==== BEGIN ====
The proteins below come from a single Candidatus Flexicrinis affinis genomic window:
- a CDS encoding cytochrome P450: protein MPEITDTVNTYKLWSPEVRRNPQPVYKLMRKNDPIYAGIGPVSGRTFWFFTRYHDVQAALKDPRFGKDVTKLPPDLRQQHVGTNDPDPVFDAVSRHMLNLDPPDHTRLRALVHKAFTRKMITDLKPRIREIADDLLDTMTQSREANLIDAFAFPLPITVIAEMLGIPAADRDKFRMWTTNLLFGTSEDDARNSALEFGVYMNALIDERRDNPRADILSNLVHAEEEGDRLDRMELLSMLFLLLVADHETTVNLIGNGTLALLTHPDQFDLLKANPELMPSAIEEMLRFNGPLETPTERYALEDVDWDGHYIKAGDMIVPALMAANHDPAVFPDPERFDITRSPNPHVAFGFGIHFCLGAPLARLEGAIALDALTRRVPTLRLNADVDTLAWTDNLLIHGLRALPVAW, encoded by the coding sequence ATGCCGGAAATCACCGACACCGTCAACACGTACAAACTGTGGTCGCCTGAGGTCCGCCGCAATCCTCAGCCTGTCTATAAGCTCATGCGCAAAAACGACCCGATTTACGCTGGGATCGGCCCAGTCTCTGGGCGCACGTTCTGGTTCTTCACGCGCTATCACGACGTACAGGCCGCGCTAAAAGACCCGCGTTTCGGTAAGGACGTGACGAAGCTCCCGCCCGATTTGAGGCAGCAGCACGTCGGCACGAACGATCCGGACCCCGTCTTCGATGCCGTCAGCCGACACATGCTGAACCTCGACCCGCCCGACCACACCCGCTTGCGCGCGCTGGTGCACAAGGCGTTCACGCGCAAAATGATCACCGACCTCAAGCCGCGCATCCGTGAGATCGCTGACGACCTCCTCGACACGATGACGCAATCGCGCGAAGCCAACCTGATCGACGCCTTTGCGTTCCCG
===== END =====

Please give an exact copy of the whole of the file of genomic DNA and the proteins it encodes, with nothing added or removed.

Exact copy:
The proteins below come from a single Candidatus Flexicrinis affinis genomic window:
- a CDS encoding cytochrome P450: protein MPEITDTVNTYKLWSPEVRRNPQPVYKLMRKNDPIYAGIGPVSGRTFWFFTRYHDVQAALKDPRFGKDVTKLPPDLRQQHVGTNDPDPVFDAVSRHMLNLDPPDHTRLRALVHKAFTRKMITDLKPRIREIADDLLDTMTQSREANLIDAFAFPLPITVIAEMLGIPAADRDKFRMWTTNLLFGTSEDDARNSALEFGVYMNALIDERRDNPRADILSNLVHAEEEGDRLDRMELLSMLFLLLVADHETTVNLIGNGTLALLTHPDQFDLLKANPELMPSAIEEMLRFNGPLETPTERYALEDVDWDGHYIKAGDMIVPALMAANHDPAVFPDPERFDITRSPNPHVAFGFGIHFCLGAPLARLEGAIALDALTRRVPTLRLNADVDTLAWTDNLLIHGLRALPVAW, encoded by the coding sequence ATGCCGGAAATCACCGACACCGTCAACACGTACAAACTGTGGTCGCCTGAGGTCCGCCGCAATCCTCAGCCTGTCTATAAGCTCATGCGCAAAAACGACCCGATTTACGCTGGGATCGGCCCAGTCTCTGGGCGCACGTTCTGGTTCTTCACGCGCTATCACGACGTACAGGCCGCGCTAAAAGACCCGCGTTTCGGTAAGGACGTGACGAAGCTCCCGCCCGATTTGAGGCAGCAGCACGTCGGCACGAACGATCCGGACCCCGTCTTCGATGCCGTCAGCCGACACATGCTGAACCTCGACCCGCCCGACCACACCCGCTTGCGCGCGCTGGTGCACAAGGCGTTCACGCGCAAAATGATCACCGACCTCAAGCCGCGCATCCGTGAGATCGCTGACGACCTCCTCGACACGATGACGCAATCGCGCGAAGCCAACCTGATCGACGCCTTTGCGTTCCCG